the female semi-classical dance form of Kerala is said
to be older than Kathakali. Literally, the dance of
the enchantress, Mohiniyattam was mainly performed in
the temple precincts of Kerala. It is also the heir
to Devadasi dance heritage like Bharata Natyam, Kuchipudi
and Odissi. The word 'Mohini' means a maiden who exerts
desire or steals the heart of the onlooker. There is
a well known story of Lord Vishnu taking on the guise
of a 'Mohini' to enthrall people, both in connection
with the churning of the milk ocean and with the episode
of slaying of Bhasmasura. Thus it is thought that Vaishnava
devotees gave the name of Mohiniyattam to this dance
The first reference to Mohiniyattam is found in 'Vyavaharamala'
composed by Mazhamangalam Narayanan Namboodiri, assigned
to the 16th century AD. In the 19th century, Swati Thirunal,
the king of erstwhile Travancore, did much to encourage
and stabilise this art form. The post Swati period however
witnessed the downfall of this art form. It somehow
degenerated into eroticism to satisfy the Epicurean
life of some provincial Satraps and landlords. It was
Poet Vallathol who again revived it and gave it a status
in modern times through Kerala Kalamandalam, which he
founded in 1930. Kalamandalam Kalyaniamma, the first
dance teacher of Kalamandalam was instrumental in resuscitating
this ancient art form. Along with her, Krishna Panicker,
Madhavi Amma and Chinnammu Amma, the last links of a
disappearing tradition, nurtured aspirants in the discipline
The theme of Mohiniyattam is love and devotion to god.
Vishnu or Krishna is more often the hero. The spectators
could feel his invisible presence when the heroine or
her maid details dreams and ambitions through the circular
movements, delicate footsteps and subtle expressions.
The dancer in the slow and medium tempos is able to
find adequate space for improvisations and suggestive
bhavas. In format, this is similar to Bharatanatyam.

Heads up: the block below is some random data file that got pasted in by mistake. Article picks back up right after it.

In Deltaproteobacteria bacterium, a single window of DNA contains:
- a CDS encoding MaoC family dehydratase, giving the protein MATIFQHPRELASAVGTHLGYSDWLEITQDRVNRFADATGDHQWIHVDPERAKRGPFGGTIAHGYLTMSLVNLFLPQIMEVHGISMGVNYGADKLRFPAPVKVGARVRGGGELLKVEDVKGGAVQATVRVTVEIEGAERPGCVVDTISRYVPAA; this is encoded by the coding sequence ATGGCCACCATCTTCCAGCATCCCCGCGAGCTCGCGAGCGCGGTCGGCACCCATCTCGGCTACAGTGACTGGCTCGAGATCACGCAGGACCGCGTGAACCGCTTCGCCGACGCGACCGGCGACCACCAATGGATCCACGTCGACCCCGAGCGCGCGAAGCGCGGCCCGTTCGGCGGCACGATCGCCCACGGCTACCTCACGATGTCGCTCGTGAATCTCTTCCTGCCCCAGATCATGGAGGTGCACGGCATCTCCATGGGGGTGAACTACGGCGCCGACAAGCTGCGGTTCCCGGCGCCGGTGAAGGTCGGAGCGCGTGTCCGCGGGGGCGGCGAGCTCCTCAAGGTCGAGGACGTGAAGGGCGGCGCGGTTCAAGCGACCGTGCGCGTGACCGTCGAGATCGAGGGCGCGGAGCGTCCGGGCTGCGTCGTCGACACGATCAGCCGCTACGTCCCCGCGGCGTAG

The movements are graceful like Odissi and the costumes
sober and attractive. It is essentially a solo dance,
but in present times it is performed in groups also.
The repertoire of Mohiniyattam follows closely that
of Bharatanatyam. Beginning with Cholkettu, the dancer
performs Jathiswaram, Varnam, Padam and Thillana in
a concert. Varnam combines pure and expressional dance,
while Padam tests the histrionic talent of a dancer
and Thillana exposes her technical artistry.
The basic dance steps are the Adavus which are of four
kinds: Taganam, Jaganam, Dhaganam and Sammisram. These
names are derived from the nomenclature called vaittari.
Mohiniyattam maintains a realistic makeup and simple
dressing. The dancer is attired in the beautiful white
and gold bordered Kasavu saree of Kerala.
Mohiniyattam like many other forms follows the Hastha
Lakshanadeepika, as a text book for Mudras, or hand
gestures. The style of vocal music for Mohiniyattam
as is generally seen, is classical Carnatic. The lyrics
composed by Maharaja Swati Tirunal and Irayimman Thampi
are in Manipravala (a mixture of Sanskrit and Malayalam).
Till recently, Thoppi Maddalam and Veena provided the
background music of Mohiniyattam. These have been replaced
in recent years by Mridangam and Violin.